Where did you get your "processing" tools?

Lil Chickie Mama

10 Years
Apr 1, 2009
Last time I butchered I did 3 roos and all I can say is: wow you learn so much each time and each time goes better! I had bought a new knife but it was junk and ended up having to buy a hatchet. I am having my husband make me a lung scraper after a picture of one I saw online that was connected to an air hose which you then use for a water stream. I looked up the price of many tools and they are SO expensive. I'm going to have to order online if I go that route as the local TSC's don't carry any and neither do any of the other feed stores. I am wanting to make a couple killing cones, anyone have a design? We have a couple welders and other tools as we run a large facility so I think it would be pretty easy to fashion. Where do you get your tools? What have you made yourself?
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For an easy killing cone you can just cut the bottom out of a milk jug, turn it upside down, and stick the head out the bottom (mouth of the jug). Then whack the head off with a knife or garden shears. They can't flap much b/c of the jug and they bleed out nicely.
Milk jug idea
lung scraper my wife just uses her finger but I seen a post on here that said they use one of those things to scalp a watermelon & bent it a little (I don't know what you use to scalp a watermelon but I bet Walmart would have it & wouldn't look at you as funny as if you asked for a lung scraper). I would like to see a link to that washer your talking about because that sounds like something is was planing to build. No hatchet is needed, all you need do is turn the bird up in the cone & cut on the side of the neck to bleed them out. You do need to scald the bird at 145F-150F if you are plucking & a plucker makes it so much faster & easer. I sale an inexpensive one that goes on a drill. If interested just look in my signature for the link or PM me.
I use a Chicago Cutlery knife to kill, dress out, and cut up the birds. I use a traffic cone for a killing cone. Teaspoon to scrape out the lungs.

edit: I forgot: I also use a pair of pruning shears to cut off the head, feet, and wing tips. Likewise for quickly separating joints when cutting up the bird. Good kitchen shears will do the same.
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I'm not really sure what 'tools' are necessary. I use the milk jug cones (be sure to cut the mouth out wider so their heads can come through. Any sharp knife works for dispatching and eviscerating. I use my fingers for removing the offal, including lungs.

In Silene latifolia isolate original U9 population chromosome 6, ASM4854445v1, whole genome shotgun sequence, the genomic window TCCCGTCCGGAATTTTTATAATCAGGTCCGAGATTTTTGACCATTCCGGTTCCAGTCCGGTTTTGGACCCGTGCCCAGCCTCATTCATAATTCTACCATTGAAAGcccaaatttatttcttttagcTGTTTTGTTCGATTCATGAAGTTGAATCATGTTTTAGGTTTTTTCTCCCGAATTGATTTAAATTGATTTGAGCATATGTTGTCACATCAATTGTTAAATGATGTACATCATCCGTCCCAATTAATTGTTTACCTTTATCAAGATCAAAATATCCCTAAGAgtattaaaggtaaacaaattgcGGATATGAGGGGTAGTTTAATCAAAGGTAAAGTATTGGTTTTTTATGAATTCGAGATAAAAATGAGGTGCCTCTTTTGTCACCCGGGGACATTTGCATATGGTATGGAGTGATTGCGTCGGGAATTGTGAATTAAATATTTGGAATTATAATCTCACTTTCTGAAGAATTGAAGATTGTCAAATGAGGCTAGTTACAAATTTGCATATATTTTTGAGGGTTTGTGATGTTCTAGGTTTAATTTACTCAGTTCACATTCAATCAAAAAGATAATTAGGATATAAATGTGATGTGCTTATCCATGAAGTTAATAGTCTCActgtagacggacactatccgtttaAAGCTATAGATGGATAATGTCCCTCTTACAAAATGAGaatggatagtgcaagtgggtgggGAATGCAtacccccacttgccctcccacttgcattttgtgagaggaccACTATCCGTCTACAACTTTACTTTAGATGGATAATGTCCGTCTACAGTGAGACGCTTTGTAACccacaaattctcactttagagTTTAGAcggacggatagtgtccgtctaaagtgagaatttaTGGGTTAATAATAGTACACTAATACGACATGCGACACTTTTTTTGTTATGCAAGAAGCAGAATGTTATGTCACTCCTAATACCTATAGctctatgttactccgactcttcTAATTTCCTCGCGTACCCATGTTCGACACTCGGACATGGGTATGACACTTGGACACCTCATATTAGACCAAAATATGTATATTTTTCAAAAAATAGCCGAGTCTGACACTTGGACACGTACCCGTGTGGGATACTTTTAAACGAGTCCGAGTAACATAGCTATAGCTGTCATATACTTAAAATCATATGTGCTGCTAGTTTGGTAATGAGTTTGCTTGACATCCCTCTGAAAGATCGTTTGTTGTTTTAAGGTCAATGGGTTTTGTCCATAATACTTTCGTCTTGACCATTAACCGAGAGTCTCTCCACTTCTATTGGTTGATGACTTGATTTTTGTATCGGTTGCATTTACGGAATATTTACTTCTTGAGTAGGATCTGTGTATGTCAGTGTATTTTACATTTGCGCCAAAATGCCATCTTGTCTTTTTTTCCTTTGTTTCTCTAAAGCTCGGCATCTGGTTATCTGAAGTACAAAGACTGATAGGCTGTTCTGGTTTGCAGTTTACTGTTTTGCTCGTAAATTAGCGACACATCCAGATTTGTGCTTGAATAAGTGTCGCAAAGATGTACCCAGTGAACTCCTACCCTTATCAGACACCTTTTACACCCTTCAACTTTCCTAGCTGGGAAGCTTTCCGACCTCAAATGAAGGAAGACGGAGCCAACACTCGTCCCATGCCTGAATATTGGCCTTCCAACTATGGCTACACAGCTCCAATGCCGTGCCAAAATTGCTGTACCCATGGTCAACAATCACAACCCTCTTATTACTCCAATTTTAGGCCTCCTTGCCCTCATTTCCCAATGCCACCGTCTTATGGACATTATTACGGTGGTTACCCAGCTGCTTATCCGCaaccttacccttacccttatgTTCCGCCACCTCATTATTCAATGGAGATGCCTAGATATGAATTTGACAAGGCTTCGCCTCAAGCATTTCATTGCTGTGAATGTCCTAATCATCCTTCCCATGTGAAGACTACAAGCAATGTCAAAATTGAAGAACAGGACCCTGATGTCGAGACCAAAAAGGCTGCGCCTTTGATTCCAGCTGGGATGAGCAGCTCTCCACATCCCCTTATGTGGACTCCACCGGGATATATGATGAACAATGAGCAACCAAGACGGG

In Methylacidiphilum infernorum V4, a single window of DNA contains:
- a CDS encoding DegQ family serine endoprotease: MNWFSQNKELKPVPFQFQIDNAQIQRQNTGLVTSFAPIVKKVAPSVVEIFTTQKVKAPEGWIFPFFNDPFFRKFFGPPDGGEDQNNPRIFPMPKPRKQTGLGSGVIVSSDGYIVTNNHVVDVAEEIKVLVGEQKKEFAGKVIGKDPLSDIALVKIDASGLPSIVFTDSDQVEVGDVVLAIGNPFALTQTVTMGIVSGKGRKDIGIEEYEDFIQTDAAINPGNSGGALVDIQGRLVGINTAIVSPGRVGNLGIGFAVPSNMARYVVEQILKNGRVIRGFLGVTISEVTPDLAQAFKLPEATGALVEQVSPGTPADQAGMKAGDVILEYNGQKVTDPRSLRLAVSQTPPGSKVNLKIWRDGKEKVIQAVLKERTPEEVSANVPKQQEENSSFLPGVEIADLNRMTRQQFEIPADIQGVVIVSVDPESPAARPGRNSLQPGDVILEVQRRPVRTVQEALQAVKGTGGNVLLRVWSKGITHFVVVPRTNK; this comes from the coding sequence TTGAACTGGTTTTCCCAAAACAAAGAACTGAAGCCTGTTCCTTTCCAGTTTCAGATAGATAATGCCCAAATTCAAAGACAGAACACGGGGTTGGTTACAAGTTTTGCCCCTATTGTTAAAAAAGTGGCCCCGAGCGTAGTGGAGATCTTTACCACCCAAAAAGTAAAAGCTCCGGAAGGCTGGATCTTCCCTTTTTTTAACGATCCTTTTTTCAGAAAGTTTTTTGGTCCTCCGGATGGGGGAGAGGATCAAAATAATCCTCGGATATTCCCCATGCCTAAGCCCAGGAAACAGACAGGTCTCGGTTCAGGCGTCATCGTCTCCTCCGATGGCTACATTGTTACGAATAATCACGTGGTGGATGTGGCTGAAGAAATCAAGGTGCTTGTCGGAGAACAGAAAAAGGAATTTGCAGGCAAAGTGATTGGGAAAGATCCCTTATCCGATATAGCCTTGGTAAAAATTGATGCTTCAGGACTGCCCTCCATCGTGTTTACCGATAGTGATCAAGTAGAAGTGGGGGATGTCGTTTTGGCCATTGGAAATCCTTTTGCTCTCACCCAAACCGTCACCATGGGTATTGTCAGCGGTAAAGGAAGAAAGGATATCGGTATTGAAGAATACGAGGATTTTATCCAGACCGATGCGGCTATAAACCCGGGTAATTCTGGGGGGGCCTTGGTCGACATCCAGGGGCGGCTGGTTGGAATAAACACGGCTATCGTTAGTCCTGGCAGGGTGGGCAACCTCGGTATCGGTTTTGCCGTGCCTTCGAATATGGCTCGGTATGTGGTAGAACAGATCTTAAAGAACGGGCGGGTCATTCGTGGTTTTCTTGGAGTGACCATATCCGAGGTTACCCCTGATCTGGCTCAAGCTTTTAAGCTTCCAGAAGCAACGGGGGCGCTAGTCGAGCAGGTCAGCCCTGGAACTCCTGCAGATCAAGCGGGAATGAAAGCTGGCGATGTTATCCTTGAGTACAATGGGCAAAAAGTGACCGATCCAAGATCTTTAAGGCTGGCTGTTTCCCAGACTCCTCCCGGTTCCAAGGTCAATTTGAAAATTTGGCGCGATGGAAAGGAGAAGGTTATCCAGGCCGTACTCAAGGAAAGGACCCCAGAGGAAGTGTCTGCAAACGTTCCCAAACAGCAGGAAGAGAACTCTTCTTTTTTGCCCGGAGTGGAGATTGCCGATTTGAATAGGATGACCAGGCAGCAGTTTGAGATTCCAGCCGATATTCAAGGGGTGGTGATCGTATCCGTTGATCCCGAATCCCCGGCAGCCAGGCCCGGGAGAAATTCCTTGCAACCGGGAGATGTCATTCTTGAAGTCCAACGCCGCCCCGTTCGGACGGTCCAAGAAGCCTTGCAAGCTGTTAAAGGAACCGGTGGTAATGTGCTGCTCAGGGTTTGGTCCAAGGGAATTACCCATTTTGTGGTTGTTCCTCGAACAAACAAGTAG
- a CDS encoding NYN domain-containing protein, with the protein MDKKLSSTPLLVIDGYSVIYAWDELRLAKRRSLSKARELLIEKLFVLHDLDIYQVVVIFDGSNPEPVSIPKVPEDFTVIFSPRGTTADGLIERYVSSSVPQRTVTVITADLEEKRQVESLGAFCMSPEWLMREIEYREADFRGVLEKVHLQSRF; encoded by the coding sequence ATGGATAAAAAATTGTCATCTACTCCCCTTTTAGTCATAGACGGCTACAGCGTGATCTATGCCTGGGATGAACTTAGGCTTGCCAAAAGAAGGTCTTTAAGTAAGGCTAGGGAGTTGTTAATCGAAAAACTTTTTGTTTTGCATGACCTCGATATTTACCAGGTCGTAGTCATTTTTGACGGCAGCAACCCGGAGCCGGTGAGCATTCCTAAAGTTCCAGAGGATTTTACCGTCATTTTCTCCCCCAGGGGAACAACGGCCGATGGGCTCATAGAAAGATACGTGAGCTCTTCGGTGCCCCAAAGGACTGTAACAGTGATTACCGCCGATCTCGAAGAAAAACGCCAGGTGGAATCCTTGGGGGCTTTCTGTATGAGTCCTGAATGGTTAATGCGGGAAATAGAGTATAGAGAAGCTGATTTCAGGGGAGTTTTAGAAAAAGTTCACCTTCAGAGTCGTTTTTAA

The best 'tool' I have is the Whizbang plucker I built. Saves tons of time (2 birds plucked in 30 seconds). I have several photos of my processing set up at the bottom of this thread.
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A good new sharp blade in a razer scraper does the cut nicely. I also bought some scalpal dealies from tractor supply that are sold for castrating but I misplaced them the last time we did critters in so had to use what we had. A good sharp paring knife can do the rest of the cutting tho I suspect the bladed dealy might do nicely for that too except for the cutting off legs etc.
Our clothes line in the side yard is actually high tensile wiring (we got tired of sagging clothes lines). We tie legs with recycled baling twine and hang'em high. One person holds the wings down and the other holds the head to make sure it is a good fast bleed so as to make it faster and less stress on the bird. I've called these overgrown meaties pteridactyls but come to think of it, the roosters were more like feathered dragons.
You dotn really need a lot of fancy accouterments unless you plan on hundreds at at time then you might want to use 'professional' tools.
I do like those links you posted, Le Canard de Barbarie; never knew where to look for such purpose specific items.
I have a metal porch swing frame that I use for my killing station. I bolted a long 2X6 along the top and attatched 3 cones from it. I have one made from a cut-down traffic cone, one is a big plastic bleach bottle, and one is made from a plastic plant pot. I cut off the bottom & up the side, then formed the plastic into a cone shape.

Underneath each cone I have a wire tomato cage that holds a plastic bucket to catch the blood.

I found an inexpensive filet knife in the fishing dept at WalMart that does a good job of slitting the throats. For cleaning I use my KitchenAid kitchen shears & a regular kitchen utility knife. I pull the innards out with my gloved fingers, and can easily pry the lungs out with one finger.

I'm always on the lookout for more & better tools to use. Whenever I'm at a thrift store or garage sale I look for any good knives I could use. Our local grocery store sells Joyce Chen cutlery, I got a pair of her Unlimited scissors that were on clearance for $10, half price. I used them during today's processing session & was very impressed with their ease in cutting through the joints & the skin.
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Hmm, I'm looking into all the links and the companies you guys suggested. As for the bleach or milk jugs I think I'm going to still see if DH will make one for me. I found a pattern online and I hope it will work. Metal just seems like it would be more sanitary since plastic will hold onto chemicals and such. Then again it may just be in my head
I used my fingers last time for the lungs and the last 2 that I did they came out without a problem, but the kidneys (or something) wanted to stay stuck. Since we're building it out of spare bits around here anyway I figured it couldn't hurt to have one. Thank you for all the replies I hope they keep pouring in! I especially like the inexpensive stuff, I'm cheap!

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